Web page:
I've spent over 25 years exploring Plain communities in various capacities. My book, Not So Simple tells the whole, true story. If you missed yesterday's excerpt, here it is. What follows will be the last excerpt until the book is one day published. I think it will be. The question is when? Life is often about timing and it just has to "feel right" to release it. This excerpt occurred when I was 17 and I was a young journalist already working for magazines and newspapers. This and yesterday's excerpt is lifted from a spot about 10 percent of the way into the book, the references to the Middle East in this excerpt tie back to something very early in the manuscript. As many of you know, I spent many childhood years in the Middle East, so that is what that is referring to. So continued from yesterday:
By Kevin Williams
In addition to the young girl with her nose still pressed to the window, I scanned the bowl and saw much activity: a boy pulling a cart with freshly cut firewood, an older girl carrying buckets filled with fresh milk, and a teenager hauling hay. This seemed like a perfect place to work on my magazine article, so I gathered my courage and talked to the parents about profiling them for publication. The patriarch had just come in from a barn to see who their visitor was. The patriarch looked vaguely familiar, but nothing registered. My years guessing ages had come in handy, I pegged him as being close to 40, and I would turn out to be correct. No prize for him at the Fool-the-Guesser booth. His beard was long and dark, with not a speck of gray. I explained that I was on assignment with a children’s magazine (it helped that they were familiar with the publication) and that I was looking for an Amish family to spend some time shadowing. Perhaps because I was so young, and looked younger, the parents felt a bit less threatened and intruded on than they would have been by an older more seasoned journalist. The parents huddled in the kitchen, while I waited awkwardly in the living room. I overheard them whispering words to one another that I couldn’t recognize. Turns out they were speaking German, although many Amish erroneously refer to their dialect as Pennsylvania Dutch. Most Amish speak this dialect amongst themselves and English in front of outsiders. It’s a way to preserve their religious and cultural heritage, in much the same way that French continues to keep Quebec separate from the rest of Canada.
After several suspenseful minutes of hushed deliberations, a verdict was rendered.
“I think this would be okay, you can work on your article here,” the man said rather formally, extending his hand. “My name’s Roy Bontrager. This is my wife, Emma. She’s the one that makes the great bread.” They took me outside to introduce me to the rest of the family.
An attractive teenage girl in a sky-blue dress, a lock or two of golden hair peeking out from under her white bonnet, sat at a picnic table under a sprawling oak. She was peeling potatoes with one of her sisters.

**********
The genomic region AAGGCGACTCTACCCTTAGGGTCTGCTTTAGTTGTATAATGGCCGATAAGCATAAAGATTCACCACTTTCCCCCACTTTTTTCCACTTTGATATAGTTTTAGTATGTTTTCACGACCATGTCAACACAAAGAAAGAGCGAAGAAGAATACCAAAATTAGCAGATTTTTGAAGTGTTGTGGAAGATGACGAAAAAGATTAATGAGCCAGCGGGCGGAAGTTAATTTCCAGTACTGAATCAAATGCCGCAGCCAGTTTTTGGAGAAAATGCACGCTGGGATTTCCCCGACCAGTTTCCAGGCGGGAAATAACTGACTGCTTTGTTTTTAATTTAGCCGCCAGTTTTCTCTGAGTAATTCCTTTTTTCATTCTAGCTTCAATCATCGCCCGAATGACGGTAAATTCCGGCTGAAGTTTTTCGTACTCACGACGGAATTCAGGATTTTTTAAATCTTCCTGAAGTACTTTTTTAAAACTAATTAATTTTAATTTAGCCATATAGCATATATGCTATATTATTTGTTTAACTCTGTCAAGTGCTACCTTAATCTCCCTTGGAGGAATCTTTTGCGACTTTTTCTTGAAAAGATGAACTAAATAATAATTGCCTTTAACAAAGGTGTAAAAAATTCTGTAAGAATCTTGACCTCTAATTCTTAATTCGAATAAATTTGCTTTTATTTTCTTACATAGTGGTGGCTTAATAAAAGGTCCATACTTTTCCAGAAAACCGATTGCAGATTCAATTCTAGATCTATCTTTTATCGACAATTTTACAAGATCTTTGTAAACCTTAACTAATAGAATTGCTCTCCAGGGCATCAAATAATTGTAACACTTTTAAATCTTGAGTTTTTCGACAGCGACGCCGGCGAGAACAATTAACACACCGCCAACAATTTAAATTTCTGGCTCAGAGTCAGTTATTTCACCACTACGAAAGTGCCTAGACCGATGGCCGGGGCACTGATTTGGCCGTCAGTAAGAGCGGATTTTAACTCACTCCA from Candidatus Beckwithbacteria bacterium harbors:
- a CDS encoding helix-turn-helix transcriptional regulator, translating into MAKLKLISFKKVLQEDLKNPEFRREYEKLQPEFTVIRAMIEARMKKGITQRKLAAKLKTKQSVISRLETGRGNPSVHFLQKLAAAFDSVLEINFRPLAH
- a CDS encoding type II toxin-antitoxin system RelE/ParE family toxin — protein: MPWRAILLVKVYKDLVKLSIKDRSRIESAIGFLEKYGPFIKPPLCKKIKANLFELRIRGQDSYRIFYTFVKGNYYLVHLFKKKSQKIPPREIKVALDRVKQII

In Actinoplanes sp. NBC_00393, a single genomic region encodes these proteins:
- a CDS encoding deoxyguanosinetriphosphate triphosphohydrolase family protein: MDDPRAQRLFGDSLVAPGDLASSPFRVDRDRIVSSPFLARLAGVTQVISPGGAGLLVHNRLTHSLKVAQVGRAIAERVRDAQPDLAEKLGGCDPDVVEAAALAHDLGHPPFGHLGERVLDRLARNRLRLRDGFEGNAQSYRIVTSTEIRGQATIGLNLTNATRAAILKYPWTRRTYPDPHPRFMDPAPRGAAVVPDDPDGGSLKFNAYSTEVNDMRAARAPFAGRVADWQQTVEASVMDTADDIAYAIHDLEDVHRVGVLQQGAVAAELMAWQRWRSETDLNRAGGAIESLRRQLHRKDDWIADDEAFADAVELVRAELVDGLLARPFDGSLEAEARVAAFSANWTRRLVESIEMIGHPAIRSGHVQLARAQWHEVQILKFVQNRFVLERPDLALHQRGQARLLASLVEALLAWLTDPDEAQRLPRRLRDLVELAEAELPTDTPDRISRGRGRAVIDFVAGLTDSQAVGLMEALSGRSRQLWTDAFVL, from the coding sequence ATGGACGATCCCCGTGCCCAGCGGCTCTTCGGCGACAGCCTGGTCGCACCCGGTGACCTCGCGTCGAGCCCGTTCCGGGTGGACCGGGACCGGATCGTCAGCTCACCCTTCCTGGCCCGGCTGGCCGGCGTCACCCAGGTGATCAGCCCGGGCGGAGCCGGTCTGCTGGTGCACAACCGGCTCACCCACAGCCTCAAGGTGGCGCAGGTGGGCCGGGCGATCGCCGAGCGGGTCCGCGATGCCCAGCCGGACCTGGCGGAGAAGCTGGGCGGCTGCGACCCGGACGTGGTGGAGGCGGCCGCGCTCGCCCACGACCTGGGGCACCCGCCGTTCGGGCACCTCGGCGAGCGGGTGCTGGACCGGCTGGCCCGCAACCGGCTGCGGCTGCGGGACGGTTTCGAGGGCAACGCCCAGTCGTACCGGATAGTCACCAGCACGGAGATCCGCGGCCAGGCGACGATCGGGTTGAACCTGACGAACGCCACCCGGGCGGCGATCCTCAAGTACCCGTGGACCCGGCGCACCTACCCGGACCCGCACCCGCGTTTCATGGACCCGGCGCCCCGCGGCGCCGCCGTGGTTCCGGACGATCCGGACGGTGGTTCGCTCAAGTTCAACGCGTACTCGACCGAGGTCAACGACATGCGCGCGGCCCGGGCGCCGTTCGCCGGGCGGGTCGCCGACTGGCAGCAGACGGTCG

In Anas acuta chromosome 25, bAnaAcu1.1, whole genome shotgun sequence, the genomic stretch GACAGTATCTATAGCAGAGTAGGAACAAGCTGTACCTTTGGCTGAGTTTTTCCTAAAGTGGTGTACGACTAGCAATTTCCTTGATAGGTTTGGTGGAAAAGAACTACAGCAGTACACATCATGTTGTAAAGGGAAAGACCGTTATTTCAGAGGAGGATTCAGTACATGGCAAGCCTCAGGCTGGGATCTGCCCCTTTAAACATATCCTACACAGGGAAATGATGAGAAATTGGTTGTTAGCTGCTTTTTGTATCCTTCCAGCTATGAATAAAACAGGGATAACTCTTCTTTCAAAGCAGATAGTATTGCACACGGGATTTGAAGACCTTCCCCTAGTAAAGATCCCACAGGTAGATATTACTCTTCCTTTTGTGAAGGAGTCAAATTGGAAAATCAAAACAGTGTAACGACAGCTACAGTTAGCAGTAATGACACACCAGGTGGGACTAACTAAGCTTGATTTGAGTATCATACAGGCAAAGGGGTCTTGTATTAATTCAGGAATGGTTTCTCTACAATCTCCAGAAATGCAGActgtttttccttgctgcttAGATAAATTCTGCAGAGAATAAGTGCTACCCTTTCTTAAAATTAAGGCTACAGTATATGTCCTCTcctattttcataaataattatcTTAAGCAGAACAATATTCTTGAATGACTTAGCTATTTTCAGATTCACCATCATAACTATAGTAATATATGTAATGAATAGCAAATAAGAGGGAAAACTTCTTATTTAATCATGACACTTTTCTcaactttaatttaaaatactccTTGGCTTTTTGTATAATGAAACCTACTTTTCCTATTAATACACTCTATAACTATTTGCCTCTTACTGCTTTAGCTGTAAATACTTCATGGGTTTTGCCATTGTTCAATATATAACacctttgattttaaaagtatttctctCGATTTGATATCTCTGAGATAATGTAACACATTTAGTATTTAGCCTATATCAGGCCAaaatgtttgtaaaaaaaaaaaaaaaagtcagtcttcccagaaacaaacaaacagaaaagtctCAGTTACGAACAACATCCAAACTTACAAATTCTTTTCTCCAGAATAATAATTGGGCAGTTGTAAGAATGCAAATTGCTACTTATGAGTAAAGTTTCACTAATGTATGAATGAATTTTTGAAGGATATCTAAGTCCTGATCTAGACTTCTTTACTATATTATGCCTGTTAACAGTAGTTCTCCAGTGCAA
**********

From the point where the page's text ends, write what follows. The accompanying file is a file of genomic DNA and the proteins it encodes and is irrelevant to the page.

“See how big those potatoes are? We harvested them from our own garden” Mrs. Bontrager said, beaming.
The barefoot teenager looked up at me with a quick smile and then went back to peeling.
“This is Kevin Williams, he’s going to be writing about us,” Mr. Bontrager said.
“Hopefully, you’ll write good stuff,” the girl said with a playful giggle as she peeled, her toes digging into the dirt beneath the table.
“Would you like a slice of homemade bread?” Mrs. Bontrager suddenly offered, waving me into the kitchen.
Before I could answer, a pale blue plate with a soft slice of generously buttered bread on it appeared.
“The loaf just came from the oven,” she said. I devoured the still warm bread. Between bites I’d glance out the window at the pretty girl peeling potatoes. I was thinking that I hadn’t eaten bread this fresh since the Afghani woman and the stone oven. Her livelihood was probably long-gone, bulldozed for a modern western-style shopping mall which had begun to replace the souks. The thought saddened me. But I was finding that just as shwarma and baba gonoush knocked down cultural walls in Arabia, so too did homemade buttered bread in Amish country.
“We used to sell bread and pies down along the highway, but business got so good that we moved to another location,” Emma Bontrager said. I glanced over at Emma’s husband. It was him, it was the same man who was running the roadside stand when my parents had visited years earlier. “Now the only day Roy spends here at home is Saturdays, most days he is at the bakery and I’m here baking bread.”
“I remember stopping there with my Mom and Dad several years ago. I was upset when I saw that you were no longer there, but instead it sounds like your business has really grown,” I said.
In the weeks ahead I would spend a lot of time with the Bontragers. I’d usually spend Saturdays there (I still worked at the Middletown newspaper during the week) and then head back to the comforts of home to work on the magazine article in the evenings. The Bontragers were a typical Amish family, if there is such a thing. Amos, age 20, a tall, tan, lean young man already weathered by work was the oldest child. Levi, age 14, was shadowing his older brother and wanted to pursue a future in farming. Daniel, age 9, was a straw-hat, suspender-clad bowl-cut boy who spent the summer scampering after fireflies and tagging along on farm chores with his older brothers. Seven year old Emma and five year old Sarah, clad in a colorful headscarves most of the time, seemed older than their years. Sarah would run shoeless through thistle-filled fields to round up livestock and help her Mom with sewing and baking. Many younger Amish girls forgo the traditional bonnet for a simple scarf. But it was Anne, 17 , who corralled most of my attention